American voters and some politicians occasionally complain that they don't see a real difference between the two political parties. "It seems to me that both parties and the entire political system are to blame," Sen. Rand Paul (R-Ky.) said in announcing his presidential campaign earlier this year, calling on Republicans to choose a candidate with genuinely conservative views. "If we nominate a candidate who is simply Democrat Lite, what is the point? Why bother?" he asked.
When it comes to Social Security, though, the presidential contenders disagree sharply, giving voters the chance to make an important choice about how elderly Americans will live now and in the future.
Jeb Bush, the former governor of Florida, said on CBS's "Face the Nation" Sunday that he thinks the retirement age should be raised.
"We need to look over the horizon and begin to phase in, over an extended period of time, going from 65 to 68 or 70, and that, by itself, will help sustain the retirement system for anybody under the age of 40," he said.
Bush had previously said he favored a higher retirement age, but hadn't offered much in the way of specifics. In his brief comments, he also didn't provide details, so it is hard to be sure what his suggestions would actually mean for retirees in the future.
The challenge is that over the long term, Social Security will owe more to retirees than the program receives in taxes or has saved up in its trust fund. Raising the retirement age is, in principle, a way of placing the burden of making up that deficit on today's and tomorrow's workers. The thinking is that they'll live longer than their parents, so they should contribute more to the Social Security over time by working a few extra years.
But there's a big asterisk here.
As it turns out, proposals to raise the Social Security age often have the potential of hurting the poor. Wealthier people tend to live longer. As a result, they draw benefits for more years after they stop working until their deaths. Increasing the retirement age by the same amount for everybody could actually result in poorer retirees receiving benefits for a shorter period of time.
The details matter, though. As Andrew Biggs of the conservative American Enterprise Institute has argued, raising the retirement age might result in more Americans applying for disability benefits, because there will be several more years in which they might be injured or fall sick before they reach retirement age. Those disability benefits might make up some of the gap between rich and poor in welfare for elderly workers.
And as Vox's Matthew Yglesias notes, most workers begin drawing benefits early, at 62. The full retirement age is 66 and increasing to 67 for people currently in the work force (not 65, as Bush said). If they take their checks earlier, workers have to give up some of their benefits, but the trade may be worth it for people with demanding, unpleasant jobs that don't pay well. Bush didn't say anything about raising the age at which Americans are eligible to draw from Social Security if they elect to do so before the retirement age.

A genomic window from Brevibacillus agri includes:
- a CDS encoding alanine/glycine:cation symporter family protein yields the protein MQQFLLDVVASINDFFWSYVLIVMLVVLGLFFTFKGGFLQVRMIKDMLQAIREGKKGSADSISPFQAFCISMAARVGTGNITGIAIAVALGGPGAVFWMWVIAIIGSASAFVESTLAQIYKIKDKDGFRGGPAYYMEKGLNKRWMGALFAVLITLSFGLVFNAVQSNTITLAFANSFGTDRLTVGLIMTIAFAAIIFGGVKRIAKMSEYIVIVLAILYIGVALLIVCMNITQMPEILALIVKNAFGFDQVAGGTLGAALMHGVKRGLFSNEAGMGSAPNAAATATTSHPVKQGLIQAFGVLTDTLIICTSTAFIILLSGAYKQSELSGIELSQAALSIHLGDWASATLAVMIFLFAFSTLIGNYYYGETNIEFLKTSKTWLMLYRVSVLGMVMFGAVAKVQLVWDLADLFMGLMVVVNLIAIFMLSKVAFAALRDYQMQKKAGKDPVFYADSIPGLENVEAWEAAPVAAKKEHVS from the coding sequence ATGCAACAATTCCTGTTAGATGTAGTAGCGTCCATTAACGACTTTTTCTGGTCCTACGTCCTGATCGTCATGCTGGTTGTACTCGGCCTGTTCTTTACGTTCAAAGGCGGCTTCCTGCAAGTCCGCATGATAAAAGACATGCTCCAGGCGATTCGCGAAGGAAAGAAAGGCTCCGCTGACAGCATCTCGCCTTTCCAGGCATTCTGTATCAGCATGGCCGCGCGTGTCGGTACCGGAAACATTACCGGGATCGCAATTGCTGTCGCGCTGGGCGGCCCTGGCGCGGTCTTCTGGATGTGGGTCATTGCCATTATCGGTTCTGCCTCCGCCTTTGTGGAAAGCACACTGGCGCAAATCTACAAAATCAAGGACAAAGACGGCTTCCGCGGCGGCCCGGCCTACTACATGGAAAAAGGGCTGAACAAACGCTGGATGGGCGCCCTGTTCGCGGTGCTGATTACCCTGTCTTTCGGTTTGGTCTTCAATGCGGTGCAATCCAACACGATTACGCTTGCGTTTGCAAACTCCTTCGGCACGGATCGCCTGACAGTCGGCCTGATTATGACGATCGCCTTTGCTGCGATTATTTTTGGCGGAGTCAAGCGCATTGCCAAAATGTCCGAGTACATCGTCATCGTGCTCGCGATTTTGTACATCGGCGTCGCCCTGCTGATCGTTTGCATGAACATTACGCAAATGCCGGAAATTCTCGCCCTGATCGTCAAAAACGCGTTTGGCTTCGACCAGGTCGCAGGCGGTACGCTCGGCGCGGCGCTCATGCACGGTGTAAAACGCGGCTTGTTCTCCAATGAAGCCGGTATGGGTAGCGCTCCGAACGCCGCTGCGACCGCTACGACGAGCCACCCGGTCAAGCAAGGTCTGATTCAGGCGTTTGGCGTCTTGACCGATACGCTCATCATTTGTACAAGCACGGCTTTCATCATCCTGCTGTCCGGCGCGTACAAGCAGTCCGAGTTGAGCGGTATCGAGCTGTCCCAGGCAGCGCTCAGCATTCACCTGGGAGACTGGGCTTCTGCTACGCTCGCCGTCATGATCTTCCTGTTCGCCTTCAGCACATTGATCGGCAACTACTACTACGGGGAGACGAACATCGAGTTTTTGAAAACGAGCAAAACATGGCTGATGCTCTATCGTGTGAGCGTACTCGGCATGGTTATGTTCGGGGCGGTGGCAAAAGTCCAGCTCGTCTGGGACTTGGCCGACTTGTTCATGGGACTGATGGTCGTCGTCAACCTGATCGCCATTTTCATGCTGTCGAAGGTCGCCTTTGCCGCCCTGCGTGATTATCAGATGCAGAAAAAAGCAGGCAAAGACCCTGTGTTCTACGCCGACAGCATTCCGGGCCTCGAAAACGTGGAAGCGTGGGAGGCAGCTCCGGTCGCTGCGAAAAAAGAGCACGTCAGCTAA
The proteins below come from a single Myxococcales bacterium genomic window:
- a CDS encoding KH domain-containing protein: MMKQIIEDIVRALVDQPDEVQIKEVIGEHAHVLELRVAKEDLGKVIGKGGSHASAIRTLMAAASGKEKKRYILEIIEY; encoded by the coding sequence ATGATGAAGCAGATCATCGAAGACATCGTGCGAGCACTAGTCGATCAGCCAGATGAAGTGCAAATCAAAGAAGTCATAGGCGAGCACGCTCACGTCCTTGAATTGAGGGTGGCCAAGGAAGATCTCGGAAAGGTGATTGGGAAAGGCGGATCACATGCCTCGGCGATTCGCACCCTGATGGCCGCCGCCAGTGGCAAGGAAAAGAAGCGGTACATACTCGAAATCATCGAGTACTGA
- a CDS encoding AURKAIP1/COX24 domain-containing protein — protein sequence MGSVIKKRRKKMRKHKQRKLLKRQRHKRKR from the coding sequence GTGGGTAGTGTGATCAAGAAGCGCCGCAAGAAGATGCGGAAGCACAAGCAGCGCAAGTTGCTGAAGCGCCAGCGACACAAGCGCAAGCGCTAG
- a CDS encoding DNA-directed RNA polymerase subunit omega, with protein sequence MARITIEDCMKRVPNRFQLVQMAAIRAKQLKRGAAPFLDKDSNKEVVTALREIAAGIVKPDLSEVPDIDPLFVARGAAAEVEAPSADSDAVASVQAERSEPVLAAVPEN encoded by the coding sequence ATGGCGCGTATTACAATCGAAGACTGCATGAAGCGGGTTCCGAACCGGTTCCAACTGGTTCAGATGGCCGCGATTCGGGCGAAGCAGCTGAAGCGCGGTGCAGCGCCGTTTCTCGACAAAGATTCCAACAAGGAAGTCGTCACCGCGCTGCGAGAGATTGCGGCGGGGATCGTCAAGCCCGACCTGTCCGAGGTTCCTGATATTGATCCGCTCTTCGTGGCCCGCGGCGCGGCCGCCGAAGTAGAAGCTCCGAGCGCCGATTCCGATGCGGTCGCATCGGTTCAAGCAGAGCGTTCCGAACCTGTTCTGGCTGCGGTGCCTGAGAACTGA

In his own proposal, New Jersey Gov. Chris Christie -- also a likely presidential candidate -- was more specific, calling for an early retirement age of 64 rather than 62.
Broadly speaking, though, the proposals from the Republican side of the aisle are very different from those advanced by Democrats. Hillary Rodham Clinton, the presidential candidate and former secretary of state, said in April that politicians shouldn't "mess with" Social Security.
"It is not a luxury. It is a necessity for the majority of people who draw from Social Security," she said on the campaign trail in Keene, N.H.
"I think there will be some big political arguments about Social Security," she said.
Given how little common ground there is between the parties on the issue, she might be right.
In the past, party leaders have tried to work out compromises around more moderate changes to the program. President Bush proposed allowing younger workers to invest some of their Social Security payments in stocks and bonds, where the money would ideally generate a larger return over the long run. The proposal faced widespread opposition.
President Obama has offered to expand retirees' benefits more slowly using a less generous measure of inflation, in a way that protects the poorest seniors. Capitol Hill Republicans have been receptive to the idea.
Mike Huckabee, the former governor of Arkansas, is one GOP presidential candidate who has suggested he would oppose changes to Social Security. On the other hand, many Democrats have gone even farther than Clinton, arguing that Social Security should be expanded.
Two of her rivals for the Democratic nomination, former Maryland governor Martin O'Malley and Sen. Bernie Sanders (I-Vt.), have called for more generous retirement benefits.
Clinton hasn't yet said what she thinks about that idea, or how she'd suggest altering the program to guarantee that benefits are available for retirees in the future. It's one among several hard questions that will reveal just what kind of Democrat she really is.